Now with my work at ASO, I’m always trying to lead with the highest artistic and professional standard possible. We have a wonderful orchestra full of talented musicians and I’m always listening to different interpretations and opinions in all realms of the job in order make my work better.

Despite your career success, you still choose to perform with community orchestras – the Sydney and Adelaide youth orchestras. What do you find performing with other young musicians offers you, beyond your musical experiences in major state orchestras?

I’ve always loved the raw energy and excitement that comes with youth orchestras. As someone that’s gone through the youth orchestra system, having played with the Sydney Youth Orchestras from 2010-2014 and the Australian Youth Orchestras from 2012-2015, I know just how important it is in one’s musical and orchestral development.

I was always so inspired by the tutors we had at SYO and AYO and the conductors and soloist that came to perform with us. I suppose I’m just trying my best to give as much of that back to the community as I can, and even if it’s only one person’s life that I can help shape, I’ll be happy!

As someone that grew up a long way from the city and without much orchestral music offered at school, it was essential that I became involved with youth orchestras to learn the repertoire and meet other likeminded, young musicians. To that end, I now mentor the brass in the recently formed Western Sydney Youth Orchestra (a subset of SYO) and make it a priority to be involved with system where I can, regularly tutoring and performing with the Adelaide Youth Orchestra and Sydney Youth Orchestra.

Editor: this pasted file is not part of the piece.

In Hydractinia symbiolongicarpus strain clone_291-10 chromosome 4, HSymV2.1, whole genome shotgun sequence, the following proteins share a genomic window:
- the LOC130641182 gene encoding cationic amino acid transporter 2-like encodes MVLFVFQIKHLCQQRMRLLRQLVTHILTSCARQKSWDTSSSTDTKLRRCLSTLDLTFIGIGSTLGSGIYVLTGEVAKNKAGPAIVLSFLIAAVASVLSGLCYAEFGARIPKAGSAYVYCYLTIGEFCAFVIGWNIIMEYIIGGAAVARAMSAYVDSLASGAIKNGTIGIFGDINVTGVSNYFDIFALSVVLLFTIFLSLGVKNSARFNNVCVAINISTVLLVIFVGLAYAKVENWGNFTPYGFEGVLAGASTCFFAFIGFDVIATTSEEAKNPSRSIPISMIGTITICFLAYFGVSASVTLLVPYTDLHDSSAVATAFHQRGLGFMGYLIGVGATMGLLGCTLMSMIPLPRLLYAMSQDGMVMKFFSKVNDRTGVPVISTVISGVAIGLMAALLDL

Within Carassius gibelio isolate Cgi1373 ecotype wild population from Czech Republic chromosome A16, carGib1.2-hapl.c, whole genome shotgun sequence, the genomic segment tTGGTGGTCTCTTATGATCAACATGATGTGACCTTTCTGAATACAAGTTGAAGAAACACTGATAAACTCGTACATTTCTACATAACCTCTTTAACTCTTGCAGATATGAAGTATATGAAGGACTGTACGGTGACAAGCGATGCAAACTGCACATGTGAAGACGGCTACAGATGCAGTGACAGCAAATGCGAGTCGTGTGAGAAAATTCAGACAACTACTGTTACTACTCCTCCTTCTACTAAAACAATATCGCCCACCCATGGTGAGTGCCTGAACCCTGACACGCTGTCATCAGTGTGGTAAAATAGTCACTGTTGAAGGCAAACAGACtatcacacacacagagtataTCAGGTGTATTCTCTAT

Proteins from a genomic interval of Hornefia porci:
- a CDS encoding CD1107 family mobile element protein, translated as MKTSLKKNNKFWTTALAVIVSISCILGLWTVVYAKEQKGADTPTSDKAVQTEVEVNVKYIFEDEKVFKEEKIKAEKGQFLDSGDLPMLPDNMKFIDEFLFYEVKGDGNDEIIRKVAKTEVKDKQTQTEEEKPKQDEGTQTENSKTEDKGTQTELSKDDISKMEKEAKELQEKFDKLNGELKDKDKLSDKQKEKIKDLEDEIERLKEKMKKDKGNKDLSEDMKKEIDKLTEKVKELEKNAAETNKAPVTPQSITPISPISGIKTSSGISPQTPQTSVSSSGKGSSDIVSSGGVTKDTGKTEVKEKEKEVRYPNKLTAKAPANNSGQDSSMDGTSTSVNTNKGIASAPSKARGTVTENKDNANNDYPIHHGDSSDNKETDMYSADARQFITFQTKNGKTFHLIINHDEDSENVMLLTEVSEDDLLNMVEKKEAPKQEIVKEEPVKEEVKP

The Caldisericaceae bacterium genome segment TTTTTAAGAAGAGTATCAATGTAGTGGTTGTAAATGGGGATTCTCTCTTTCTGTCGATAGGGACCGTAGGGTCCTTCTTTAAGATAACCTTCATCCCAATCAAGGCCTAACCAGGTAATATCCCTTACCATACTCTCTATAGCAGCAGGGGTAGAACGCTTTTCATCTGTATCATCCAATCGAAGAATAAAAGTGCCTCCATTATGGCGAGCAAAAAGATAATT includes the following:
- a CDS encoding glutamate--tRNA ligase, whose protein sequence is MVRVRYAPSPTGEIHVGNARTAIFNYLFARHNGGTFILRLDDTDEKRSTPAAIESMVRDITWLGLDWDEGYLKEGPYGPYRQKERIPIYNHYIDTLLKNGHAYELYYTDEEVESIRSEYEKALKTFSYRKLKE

Do you still feel like you’re emerging? How do you, as a young musician, know when you’ve ‘made it’?

I feel like I’m ‘emerging’ in the sense that I’m still trying new things and to constantly extend myself to be a better person and musician. There are still so many boxes I want to tick and things to experience before I take my foot off the accelerator. I think the notion of feeling like you’ve ‘made it’ is an extremely dangerous one. I believe it can instil a lack of motivation and work ethic. For me, goal setting is essential, and so as long as I still have goals and ambitions, I haven’t quite yet ‘made it’.

What advice do you have for other young musicians looking for a symphony orchestra career?

There are so many stories and things I want to say that have helped shaped the way I play and why I love music. I think the most important question to ask yourself is: ‘Why are you doing this?’. The answer for everyone will be different, and can involve a multitude of different aspects in its response. Once you figure out why the hell you’re practising all day long, you will have motivation. Over time, motivation combined with commitment will get you where you want to be.

The journey we go on as musicians is a constantly changing one, and requires a huge amount of dedication and resiliency. In everything you do, don’t give up.


Watch Owen perform in the Adelaide Symphony Orchestra. Their next concert will take place on September 7, with works by Berlioz, Bernstein, and Prokofiev in the Adelaide Town Hall.


Image supplied.